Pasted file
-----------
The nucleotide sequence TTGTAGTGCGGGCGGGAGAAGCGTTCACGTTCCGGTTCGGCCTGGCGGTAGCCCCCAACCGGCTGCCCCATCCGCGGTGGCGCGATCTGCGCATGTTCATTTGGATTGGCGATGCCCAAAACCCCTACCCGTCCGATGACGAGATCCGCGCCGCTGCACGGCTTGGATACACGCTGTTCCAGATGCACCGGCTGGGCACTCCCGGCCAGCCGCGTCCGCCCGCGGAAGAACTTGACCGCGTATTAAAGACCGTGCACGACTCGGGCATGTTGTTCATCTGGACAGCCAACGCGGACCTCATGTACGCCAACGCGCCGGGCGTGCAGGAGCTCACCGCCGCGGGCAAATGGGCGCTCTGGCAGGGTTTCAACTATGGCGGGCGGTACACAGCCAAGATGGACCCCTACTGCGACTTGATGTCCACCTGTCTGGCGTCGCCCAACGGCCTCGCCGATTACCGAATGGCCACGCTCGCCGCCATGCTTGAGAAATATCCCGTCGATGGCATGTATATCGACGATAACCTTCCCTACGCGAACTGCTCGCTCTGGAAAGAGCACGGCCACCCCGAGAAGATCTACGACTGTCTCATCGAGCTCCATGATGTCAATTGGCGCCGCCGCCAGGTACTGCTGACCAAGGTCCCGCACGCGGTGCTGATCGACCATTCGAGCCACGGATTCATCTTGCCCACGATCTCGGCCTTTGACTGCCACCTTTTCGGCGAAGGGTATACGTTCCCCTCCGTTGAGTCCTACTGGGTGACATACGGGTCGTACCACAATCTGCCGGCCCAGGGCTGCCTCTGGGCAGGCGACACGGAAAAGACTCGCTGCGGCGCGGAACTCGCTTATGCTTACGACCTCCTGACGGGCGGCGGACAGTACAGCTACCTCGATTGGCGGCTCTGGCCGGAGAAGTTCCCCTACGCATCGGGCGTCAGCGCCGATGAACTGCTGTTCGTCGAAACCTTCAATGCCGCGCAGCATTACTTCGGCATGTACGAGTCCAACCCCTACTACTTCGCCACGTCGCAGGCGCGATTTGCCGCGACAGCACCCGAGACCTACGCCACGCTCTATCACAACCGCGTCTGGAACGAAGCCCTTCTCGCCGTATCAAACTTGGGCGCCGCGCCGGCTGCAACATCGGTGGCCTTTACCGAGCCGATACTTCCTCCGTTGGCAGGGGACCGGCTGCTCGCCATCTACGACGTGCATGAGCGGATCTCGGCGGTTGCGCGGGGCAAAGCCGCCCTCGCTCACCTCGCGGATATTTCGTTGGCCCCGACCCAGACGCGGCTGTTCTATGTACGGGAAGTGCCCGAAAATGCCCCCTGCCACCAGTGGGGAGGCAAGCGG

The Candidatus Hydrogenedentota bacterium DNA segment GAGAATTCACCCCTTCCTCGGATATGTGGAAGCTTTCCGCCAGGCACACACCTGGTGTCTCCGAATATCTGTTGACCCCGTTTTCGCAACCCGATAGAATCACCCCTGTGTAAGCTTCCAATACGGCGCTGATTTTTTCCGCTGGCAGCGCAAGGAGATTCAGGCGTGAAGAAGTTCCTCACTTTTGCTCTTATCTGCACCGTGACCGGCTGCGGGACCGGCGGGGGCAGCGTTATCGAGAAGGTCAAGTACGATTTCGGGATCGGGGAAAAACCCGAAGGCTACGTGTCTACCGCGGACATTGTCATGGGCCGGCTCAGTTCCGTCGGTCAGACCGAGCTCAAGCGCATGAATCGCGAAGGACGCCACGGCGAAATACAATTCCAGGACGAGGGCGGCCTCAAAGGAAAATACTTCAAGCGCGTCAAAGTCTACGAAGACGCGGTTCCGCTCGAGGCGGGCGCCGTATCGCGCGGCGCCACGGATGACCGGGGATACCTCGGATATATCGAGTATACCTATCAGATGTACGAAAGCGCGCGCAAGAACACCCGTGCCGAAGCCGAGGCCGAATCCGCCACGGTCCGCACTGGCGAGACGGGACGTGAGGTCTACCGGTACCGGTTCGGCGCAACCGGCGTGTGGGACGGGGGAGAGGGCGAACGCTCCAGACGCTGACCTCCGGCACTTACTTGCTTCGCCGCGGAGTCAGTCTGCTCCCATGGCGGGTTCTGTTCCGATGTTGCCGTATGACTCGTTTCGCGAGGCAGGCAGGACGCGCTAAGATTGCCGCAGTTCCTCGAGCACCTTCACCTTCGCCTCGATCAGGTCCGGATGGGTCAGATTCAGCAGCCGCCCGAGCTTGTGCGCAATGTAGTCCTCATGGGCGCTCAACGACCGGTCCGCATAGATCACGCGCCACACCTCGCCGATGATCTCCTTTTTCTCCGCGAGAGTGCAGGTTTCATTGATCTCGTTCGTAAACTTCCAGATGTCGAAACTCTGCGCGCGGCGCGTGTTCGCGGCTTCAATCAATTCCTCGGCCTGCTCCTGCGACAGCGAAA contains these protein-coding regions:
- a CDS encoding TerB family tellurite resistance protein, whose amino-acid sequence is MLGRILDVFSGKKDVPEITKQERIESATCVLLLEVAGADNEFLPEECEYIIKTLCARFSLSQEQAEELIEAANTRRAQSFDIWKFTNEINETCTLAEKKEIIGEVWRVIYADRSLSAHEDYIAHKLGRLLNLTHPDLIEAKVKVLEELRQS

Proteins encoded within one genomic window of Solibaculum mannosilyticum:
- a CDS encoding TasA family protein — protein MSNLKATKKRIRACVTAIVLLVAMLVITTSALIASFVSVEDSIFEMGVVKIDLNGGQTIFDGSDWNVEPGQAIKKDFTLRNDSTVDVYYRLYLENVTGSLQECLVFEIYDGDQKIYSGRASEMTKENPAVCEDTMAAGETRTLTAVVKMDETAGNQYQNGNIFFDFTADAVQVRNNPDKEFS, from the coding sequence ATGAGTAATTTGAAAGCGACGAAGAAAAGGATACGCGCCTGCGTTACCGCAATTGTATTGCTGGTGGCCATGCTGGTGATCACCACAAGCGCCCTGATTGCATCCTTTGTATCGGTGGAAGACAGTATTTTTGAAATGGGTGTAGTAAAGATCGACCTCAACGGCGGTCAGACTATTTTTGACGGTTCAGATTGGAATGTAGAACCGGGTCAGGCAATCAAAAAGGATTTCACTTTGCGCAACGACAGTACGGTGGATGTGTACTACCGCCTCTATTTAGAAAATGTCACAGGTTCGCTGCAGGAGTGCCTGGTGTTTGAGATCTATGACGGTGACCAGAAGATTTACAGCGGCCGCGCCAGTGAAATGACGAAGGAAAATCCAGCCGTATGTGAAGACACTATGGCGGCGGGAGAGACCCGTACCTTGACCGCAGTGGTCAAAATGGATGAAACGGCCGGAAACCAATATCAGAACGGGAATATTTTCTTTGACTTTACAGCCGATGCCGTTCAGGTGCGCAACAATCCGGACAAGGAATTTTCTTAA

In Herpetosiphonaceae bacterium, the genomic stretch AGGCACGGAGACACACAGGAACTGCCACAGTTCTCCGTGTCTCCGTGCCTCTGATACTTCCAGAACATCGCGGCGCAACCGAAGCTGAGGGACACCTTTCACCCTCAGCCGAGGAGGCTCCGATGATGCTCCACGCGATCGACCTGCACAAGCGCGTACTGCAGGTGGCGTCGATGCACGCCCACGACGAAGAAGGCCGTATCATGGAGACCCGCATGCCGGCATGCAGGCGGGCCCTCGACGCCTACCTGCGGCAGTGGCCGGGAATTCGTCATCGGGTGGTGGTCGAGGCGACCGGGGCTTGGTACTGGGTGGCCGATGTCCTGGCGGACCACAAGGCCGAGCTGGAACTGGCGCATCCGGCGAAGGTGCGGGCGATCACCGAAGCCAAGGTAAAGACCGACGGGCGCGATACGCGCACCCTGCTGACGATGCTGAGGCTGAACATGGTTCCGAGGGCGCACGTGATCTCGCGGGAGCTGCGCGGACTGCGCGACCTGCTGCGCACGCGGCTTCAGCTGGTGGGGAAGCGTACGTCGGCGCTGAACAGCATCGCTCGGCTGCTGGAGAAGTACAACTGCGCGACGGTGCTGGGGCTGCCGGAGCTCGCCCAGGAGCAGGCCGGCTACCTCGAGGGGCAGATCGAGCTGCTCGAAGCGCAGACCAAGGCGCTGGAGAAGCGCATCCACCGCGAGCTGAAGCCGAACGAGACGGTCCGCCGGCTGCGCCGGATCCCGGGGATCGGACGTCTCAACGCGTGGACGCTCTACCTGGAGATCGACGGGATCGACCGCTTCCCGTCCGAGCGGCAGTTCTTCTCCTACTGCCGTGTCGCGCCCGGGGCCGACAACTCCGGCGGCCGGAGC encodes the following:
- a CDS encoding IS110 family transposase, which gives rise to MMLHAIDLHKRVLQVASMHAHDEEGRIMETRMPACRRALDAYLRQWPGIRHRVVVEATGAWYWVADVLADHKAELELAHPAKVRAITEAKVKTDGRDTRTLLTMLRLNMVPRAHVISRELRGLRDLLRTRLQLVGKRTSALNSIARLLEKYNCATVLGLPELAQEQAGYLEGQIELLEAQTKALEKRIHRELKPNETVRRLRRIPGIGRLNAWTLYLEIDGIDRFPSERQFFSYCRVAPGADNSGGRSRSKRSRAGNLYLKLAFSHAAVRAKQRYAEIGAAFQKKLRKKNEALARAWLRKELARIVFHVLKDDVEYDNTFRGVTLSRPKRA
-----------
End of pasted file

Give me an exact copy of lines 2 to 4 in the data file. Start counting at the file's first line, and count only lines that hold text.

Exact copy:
The Candidatus Hydrogenedentota bacterium DNA segment GAGAATTCACCCCTTCCTCGGATATGTGGAAGCTTTCCGCCAGGCACACACCTGGTGTCTCCGAATATCTGTTGACCCCGTTTTCGCAACCCGATAGAATCACCCCTGTGTAAGCTTCCAATACGGCGCTGATTTTTTCCGCTGGCAGCGCAAGGAGATTCAGGCGTGAAGAAGTTCCTCACTTTTGCTCTTATCTGCACCGTGACCGGCTGCGGGACCGGCGGGGGCAGCGTTATCGAGAAGGTCAAGTACGATTTCGGGATCGGGGAAAAACCCGAAGGCTACGTGTCTACCGCGGACATTGTCATGGGCCGGCTCAGTTCCGTCGGTCAGACCGAGCTCAAGCGCATGAATCGCGAAGGACGCCACGGCGAAATACAATTCCAGGACGAGGGCGGCCTCAAAGGAAAATACTTCAAGCGCGTCAAAGTCTACGAAGACGCGGTTCCGCTCGAGGCGGGCGCCGTATCGCGCGGCGCCACGGATGACCGGGGATACCTCGGATATATCGAGTATACCTATCAGATGTACGAAAGCGCGCGCAAGAACACCCGTGCCGAAGCCGAGGCCGAATCCGCCACGGTCCGCACTGGCGAGACGGGACGTGAGGTCTACCGGTACCGGTTCGGCGCAACCGGCGTGTGGGACGGGGGAGAGGGCGAACGCTCCAGACGCTGACCTCCGGCACTTACTTGCTTCGCCGCGGAGTCAGTCTGCTCCCATGGCGGGTTCTGTTCCGATGTTGCCGTATGACTCGTTTCGCGAGGCAGGCAGGACGCGCTAAGATTGCCGCAGTTCCTCGAGCACCTTCACCTTCGCCTCGATCAGGTCCGGATGGGTCAGATTCAGCAGCCGCCCGAGCTTGTGCGCAATGTAGTCCTCATGGGCGCTCAACGACCGGTCCGCATAGATCACGCGCCACACCTCGCCGATGATCTCCTTTTTCTCCGCGAGAGTGCAGGTTTCATTGATCTCGTTCGTAAACTTCCAGATGTCGAAACTCTGCGCGCGGCGCGTGTTCGCGGCTTCAATCAATTCCTCGGCCTGCTCCTGCGACAGCGAAA contains these protein-coding regions:
- a CDS encoding TerB family tellurite resistance protein, whose amino-acid sequence is MLGRILDVFSGKKDVPEITKQERIESATCVLLLEVAGADNEFLPEECEYIIKTLCARFSLSQEQAEELIEAANTRRAQSFDIWKFTNEINETCTLAEKKEIIGEVWRVIYADRSLSAHEDYIAHKLGRLLNLTHPDLIEAKVKVLEELRQS

Proteins encoded within one genomic window of Solibaculum mannosilyticum: